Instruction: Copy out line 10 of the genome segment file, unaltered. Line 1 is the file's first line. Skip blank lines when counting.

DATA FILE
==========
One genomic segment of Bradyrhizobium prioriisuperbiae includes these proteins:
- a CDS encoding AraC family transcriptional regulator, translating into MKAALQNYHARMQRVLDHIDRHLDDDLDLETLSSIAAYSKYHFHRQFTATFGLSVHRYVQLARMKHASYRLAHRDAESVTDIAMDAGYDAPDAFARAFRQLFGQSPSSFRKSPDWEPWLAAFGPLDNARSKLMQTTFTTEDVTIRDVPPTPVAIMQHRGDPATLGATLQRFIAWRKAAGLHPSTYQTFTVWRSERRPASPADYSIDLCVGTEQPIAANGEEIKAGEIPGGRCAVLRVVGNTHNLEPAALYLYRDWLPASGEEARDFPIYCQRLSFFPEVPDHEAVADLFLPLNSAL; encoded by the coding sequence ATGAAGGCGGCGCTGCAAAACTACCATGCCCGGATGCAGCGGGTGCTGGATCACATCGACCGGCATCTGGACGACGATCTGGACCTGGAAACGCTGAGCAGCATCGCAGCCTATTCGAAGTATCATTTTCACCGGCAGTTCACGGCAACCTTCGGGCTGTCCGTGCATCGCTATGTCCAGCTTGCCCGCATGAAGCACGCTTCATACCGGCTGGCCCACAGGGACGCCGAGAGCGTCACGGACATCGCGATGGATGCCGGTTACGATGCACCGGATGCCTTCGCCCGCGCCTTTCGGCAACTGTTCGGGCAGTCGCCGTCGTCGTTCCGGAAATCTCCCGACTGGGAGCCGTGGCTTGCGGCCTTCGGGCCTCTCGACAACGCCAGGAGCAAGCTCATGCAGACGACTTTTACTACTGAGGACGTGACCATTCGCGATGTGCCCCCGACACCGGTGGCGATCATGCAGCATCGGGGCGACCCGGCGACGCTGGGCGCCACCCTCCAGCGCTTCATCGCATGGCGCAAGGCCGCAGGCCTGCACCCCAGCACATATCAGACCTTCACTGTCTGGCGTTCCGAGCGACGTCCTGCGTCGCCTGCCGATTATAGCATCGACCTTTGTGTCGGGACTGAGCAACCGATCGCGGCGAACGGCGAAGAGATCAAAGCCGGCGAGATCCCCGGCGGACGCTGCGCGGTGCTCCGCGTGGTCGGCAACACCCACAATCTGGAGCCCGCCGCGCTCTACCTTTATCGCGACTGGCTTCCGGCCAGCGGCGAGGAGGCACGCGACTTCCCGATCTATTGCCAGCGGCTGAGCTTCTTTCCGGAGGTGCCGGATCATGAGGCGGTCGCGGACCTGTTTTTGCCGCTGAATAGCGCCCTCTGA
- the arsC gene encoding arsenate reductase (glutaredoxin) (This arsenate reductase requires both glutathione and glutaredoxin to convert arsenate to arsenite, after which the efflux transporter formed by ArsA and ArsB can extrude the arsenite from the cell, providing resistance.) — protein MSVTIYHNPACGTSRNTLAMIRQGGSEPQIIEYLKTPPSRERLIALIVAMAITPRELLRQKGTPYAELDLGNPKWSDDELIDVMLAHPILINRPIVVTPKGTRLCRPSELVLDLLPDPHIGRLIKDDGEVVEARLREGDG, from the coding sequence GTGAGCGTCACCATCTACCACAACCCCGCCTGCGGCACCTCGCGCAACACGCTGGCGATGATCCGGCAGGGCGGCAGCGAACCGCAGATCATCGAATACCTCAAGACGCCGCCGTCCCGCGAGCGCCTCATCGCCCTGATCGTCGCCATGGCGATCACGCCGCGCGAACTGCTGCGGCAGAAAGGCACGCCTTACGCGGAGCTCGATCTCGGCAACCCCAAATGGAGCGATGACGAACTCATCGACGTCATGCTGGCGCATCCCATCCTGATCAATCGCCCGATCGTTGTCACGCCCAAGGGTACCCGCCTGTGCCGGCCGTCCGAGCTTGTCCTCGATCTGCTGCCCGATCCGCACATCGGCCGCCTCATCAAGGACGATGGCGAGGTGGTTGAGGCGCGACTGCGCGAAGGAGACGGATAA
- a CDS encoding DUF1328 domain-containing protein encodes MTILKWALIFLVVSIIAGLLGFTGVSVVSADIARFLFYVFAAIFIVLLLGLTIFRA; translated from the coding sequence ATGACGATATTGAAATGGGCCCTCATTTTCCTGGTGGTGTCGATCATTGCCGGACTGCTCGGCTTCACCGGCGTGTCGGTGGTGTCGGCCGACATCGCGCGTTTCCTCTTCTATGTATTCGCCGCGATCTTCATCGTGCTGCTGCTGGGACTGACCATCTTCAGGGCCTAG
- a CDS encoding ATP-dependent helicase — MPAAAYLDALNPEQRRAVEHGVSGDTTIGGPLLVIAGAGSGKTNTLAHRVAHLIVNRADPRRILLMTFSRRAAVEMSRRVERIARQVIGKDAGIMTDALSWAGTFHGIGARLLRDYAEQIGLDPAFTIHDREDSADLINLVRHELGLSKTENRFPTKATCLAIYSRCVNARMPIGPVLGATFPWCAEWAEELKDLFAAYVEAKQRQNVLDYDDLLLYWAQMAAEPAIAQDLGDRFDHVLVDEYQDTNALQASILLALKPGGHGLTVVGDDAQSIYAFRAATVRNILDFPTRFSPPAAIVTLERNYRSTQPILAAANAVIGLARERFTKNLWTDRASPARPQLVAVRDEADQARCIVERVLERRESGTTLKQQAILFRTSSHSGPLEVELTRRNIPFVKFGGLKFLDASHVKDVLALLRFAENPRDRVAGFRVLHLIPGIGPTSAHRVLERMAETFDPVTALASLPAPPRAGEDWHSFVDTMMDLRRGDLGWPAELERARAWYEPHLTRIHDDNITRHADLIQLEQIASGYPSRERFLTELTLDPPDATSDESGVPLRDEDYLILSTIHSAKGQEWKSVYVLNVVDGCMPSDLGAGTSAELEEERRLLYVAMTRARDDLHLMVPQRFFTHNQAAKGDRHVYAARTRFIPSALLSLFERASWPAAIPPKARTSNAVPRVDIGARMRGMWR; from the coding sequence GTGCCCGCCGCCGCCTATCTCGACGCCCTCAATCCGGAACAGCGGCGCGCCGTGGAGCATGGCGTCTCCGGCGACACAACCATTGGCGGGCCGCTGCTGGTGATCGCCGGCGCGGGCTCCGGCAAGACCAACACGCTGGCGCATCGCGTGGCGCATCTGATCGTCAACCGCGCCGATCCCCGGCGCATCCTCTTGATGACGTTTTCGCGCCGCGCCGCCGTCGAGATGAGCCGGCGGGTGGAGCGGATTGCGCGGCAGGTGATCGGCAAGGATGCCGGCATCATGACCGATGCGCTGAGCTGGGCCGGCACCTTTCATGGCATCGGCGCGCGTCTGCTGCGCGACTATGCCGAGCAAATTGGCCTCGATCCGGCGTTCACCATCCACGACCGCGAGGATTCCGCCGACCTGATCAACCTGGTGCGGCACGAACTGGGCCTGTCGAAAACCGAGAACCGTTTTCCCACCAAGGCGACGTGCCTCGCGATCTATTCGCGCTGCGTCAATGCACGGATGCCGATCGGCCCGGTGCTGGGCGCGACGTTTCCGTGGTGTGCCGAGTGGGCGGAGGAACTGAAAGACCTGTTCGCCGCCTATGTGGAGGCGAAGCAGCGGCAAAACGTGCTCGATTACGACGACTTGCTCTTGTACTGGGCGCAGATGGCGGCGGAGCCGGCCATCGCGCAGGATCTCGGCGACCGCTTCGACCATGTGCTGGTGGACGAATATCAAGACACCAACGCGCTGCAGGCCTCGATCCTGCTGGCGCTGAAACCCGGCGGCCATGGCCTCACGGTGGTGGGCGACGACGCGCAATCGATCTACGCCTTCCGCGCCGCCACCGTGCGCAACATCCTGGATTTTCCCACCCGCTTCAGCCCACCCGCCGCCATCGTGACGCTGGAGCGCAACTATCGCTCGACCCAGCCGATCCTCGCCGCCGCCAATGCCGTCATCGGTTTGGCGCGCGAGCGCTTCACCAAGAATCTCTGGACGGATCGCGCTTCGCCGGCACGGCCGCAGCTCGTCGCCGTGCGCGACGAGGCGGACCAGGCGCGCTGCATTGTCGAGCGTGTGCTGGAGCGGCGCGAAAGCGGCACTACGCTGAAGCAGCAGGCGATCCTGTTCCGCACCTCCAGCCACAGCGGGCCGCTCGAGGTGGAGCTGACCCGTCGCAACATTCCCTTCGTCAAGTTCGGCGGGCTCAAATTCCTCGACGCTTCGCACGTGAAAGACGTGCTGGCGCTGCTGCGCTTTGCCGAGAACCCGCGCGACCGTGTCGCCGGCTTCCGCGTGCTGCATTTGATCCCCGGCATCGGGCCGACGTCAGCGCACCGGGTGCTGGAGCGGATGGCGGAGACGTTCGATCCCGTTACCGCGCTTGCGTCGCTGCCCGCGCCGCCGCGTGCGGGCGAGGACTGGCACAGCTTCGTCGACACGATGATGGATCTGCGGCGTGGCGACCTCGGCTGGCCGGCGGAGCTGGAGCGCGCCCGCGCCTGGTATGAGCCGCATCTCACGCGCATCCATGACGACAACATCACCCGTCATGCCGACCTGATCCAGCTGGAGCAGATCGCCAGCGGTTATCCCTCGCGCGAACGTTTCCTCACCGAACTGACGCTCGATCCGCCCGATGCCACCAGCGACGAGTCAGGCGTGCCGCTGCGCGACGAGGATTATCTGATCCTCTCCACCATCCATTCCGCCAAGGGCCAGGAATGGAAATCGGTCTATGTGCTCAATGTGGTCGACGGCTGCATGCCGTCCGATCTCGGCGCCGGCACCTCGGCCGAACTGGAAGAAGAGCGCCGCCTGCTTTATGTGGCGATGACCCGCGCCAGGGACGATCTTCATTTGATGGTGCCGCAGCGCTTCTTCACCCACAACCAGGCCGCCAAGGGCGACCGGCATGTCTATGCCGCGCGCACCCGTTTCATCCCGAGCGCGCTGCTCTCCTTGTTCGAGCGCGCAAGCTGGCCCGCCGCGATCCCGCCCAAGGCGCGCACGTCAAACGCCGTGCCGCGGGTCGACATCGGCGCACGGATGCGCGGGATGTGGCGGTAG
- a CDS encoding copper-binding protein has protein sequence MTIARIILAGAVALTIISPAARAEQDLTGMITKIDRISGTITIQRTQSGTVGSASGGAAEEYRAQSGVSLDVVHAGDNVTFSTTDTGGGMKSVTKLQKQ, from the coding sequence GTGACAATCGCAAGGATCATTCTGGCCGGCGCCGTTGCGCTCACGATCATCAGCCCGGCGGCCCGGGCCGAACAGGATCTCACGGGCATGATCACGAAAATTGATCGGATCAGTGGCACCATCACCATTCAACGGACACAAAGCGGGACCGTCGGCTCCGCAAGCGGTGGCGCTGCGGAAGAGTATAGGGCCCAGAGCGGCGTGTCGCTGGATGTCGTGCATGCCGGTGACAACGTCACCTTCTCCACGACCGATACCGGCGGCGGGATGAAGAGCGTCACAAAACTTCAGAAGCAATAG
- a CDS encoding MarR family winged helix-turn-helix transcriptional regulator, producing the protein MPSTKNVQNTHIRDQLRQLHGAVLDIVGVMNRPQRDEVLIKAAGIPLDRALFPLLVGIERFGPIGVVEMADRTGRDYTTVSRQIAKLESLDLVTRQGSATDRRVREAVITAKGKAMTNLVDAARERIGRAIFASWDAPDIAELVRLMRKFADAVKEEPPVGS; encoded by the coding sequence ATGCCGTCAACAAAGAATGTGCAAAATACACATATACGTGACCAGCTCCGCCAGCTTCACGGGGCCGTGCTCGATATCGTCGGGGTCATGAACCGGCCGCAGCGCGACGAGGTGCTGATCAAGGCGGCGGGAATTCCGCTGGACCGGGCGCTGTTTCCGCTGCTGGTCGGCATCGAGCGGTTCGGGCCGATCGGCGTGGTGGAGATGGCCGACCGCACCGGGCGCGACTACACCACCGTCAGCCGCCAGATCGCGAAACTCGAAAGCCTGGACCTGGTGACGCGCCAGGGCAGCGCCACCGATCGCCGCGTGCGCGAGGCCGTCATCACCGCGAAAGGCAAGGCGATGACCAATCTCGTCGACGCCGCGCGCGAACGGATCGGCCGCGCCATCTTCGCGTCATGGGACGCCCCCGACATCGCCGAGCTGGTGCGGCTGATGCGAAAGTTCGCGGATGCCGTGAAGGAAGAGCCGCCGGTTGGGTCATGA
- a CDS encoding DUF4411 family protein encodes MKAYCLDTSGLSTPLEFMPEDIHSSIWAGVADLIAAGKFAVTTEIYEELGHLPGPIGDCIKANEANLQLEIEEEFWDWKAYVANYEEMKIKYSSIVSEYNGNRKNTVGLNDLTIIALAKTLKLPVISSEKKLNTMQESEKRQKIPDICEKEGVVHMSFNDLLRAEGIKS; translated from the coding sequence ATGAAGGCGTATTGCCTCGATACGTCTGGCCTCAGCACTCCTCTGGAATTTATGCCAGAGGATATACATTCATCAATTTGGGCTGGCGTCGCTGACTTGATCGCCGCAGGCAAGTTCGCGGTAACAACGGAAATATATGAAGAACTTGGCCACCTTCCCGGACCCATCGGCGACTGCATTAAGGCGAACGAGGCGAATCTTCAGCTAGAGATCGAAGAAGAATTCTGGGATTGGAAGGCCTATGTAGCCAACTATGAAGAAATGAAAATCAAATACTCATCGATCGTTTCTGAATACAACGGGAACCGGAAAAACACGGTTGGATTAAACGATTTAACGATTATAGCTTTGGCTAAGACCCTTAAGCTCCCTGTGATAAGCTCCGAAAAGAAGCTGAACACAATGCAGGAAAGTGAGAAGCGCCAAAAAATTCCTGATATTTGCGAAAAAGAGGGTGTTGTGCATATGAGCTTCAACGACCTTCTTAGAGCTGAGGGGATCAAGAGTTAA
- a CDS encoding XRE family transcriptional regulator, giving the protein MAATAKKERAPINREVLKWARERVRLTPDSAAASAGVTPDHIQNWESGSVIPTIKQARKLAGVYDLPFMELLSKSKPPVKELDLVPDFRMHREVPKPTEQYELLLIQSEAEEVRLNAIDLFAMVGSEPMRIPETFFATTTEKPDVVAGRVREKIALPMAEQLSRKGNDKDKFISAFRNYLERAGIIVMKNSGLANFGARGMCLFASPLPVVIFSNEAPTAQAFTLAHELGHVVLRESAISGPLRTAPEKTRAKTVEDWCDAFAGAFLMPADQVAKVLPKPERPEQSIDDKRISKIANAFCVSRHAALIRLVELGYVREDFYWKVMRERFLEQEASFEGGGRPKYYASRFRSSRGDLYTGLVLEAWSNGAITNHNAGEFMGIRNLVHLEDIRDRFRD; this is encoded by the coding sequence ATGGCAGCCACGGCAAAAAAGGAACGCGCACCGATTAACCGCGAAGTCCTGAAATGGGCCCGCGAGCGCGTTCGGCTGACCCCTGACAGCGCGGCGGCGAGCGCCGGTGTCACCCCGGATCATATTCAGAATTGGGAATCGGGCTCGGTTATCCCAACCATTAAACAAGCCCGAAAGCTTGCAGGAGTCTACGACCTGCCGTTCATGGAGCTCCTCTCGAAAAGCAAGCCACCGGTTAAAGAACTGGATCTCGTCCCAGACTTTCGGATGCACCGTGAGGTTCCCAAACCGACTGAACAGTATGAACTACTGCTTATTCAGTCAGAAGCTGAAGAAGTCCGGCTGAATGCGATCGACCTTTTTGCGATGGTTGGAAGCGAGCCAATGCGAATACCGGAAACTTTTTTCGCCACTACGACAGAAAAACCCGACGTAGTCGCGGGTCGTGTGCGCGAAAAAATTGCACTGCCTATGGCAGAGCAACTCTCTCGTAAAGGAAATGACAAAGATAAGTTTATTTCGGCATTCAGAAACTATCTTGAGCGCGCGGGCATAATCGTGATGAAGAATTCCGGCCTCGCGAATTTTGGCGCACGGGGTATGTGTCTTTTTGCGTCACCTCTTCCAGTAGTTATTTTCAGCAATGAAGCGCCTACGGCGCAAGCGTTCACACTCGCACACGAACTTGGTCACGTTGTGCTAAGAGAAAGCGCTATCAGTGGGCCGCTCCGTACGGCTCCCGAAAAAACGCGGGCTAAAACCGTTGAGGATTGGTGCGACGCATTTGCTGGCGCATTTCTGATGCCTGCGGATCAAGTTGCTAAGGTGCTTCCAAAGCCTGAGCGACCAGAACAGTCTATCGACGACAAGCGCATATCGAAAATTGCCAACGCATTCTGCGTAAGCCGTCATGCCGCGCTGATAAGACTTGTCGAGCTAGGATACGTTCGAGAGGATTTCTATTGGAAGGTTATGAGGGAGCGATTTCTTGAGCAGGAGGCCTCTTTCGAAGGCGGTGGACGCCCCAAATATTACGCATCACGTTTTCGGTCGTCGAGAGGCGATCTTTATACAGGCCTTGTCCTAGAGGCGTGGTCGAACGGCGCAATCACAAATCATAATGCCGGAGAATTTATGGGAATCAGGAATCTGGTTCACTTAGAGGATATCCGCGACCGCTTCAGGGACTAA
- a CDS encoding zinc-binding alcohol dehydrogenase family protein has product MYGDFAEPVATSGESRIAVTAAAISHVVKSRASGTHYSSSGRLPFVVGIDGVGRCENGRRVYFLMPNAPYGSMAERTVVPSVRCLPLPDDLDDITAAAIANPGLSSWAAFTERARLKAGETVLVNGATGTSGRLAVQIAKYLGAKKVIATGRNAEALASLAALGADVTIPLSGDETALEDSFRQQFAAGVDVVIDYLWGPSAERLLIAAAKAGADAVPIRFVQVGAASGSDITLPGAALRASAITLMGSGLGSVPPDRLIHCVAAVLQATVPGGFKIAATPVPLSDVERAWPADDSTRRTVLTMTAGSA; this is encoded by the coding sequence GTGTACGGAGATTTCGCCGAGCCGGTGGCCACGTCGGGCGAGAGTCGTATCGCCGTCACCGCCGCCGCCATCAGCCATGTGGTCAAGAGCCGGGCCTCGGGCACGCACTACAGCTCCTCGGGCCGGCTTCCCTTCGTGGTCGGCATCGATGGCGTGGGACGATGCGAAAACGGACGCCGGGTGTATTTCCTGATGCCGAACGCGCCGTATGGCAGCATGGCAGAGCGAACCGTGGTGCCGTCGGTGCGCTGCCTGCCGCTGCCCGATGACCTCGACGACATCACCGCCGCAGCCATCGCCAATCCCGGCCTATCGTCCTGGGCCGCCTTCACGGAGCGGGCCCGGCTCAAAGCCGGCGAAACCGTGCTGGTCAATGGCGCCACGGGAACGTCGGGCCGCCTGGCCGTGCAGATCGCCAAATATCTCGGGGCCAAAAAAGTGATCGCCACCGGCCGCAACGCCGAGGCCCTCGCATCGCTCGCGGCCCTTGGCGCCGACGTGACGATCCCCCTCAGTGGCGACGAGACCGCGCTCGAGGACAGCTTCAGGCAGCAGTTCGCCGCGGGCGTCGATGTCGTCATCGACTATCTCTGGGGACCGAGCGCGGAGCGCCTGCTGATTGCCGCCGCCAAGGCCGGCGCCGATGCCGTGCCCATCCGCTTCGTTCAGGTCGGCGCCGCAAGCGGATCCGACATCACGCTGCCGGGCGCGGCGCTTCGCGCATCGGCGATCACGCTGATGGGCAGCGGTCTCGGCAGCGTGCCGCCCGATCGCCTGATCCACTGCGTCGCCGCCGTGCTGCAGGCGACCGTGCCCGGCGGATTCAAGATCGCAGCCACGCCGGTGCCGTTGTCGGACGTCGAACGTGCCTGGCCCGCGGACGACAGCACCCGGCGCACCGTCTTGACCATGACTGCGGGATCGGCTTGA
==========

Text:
- a CDS encoding zinc-binding alcohol dehydrogenase family protein has product MYGDFAEPVATSGESRIAVTAAAISHVVKSRASGTHYSSSGRLPFVVGIDGVGRCENGRRVYFLMPNAPYGSMAERTVVPSVRCLPLPDDLDDITAAAIANPGLSSWAAFTERARLKAGETVLVNGATGTSGRLAVQIAKYLGAKKVIATGRNAEALASLAALGADVTIPLSGDETALEDSFRQQFAAGVDVVIDYLWGPSAERLLIAAAKAGADAVPIRFVQVGAASGSDITLPGAALRASAITLMGSGLGSVPPDRLIHCVAAVLQATVPGGFKIAATPVPLSDVERAWPADDSTRRTVLTMTAGSA; this is encoded by the coding sequence GTGTACGGAGATTTCGCCGAGCCGGTGGCCACGTCGGGCGAGAGTCGTATCGCCGTCACCGCCGCCGCCATCAGCCATGTGGTCAAGAGCCGGGCCTCGGGCACGCACTACAGCTCCTCGGGCCGGCTTCCCTTCGTGGTCGGCATCGATGGCGTGGGACGATGCGAAAACGGACGCCGGGTGTATTTCCTGATGCCGAACGCGCCGTATGGCAGCATGGCAGAGCGAACCGTGGTGCCGTCGGTGCGCTGCCTGCCGCTGCCCGATGACCTCGACGACATCACCGCCGCAGCCATCGCCAATCCCGGCCTATCGTCCTGGGCCGCCTTCACGGAGCGGGCCCGGCTCAAAGCCGGCGAAACCGTGCTGGTCAATGGCGCCACGGGAACGTCGGGCCGCCTGGCCGTGCAGATCGCCAAATATCTCGGGGCCAAAAAAGTGATCGCCACCGGCCGCAACGCCGAGGCCCTCGCATCGCTCGCGGCCCTTGGCGCCGACGTGACGATCCCCCTCAGTGGCGACGAGACCGCGCTCGAGGACAGCTTCAGGCAGCAGTTCGCCGCGGGCGTCGATGTCGTCATCGACTATCTCTGGGGACCGAGCGCGGAGCGCCTGCTGATTGCCGCCGCCAAGGCCGGCGCCGATGCCGTGCCCATCCGCTTCGTTCAGGTCGGCGCCGCAAGCGGATCCGACATCACGCTGCCGGGCGCGGCGCTTCGCGCATCGGCGATCACGCTGATGGGCAGCGGTCTCGGCAGCGTGCCGCCCGATCGCCTGATCCACTGCGTCGCCGCCGTGCTGCAGGCGACCGTGCCCGGCGGATTCAAGATCGCAGCCACGCCGGTGCCGTTGTCGGACGTCGAACGTGCCTGGCCCGCGGACGACAGCACCCGGCGCACCGTCTTGACCATGACTGCGGGATCGGCTTGA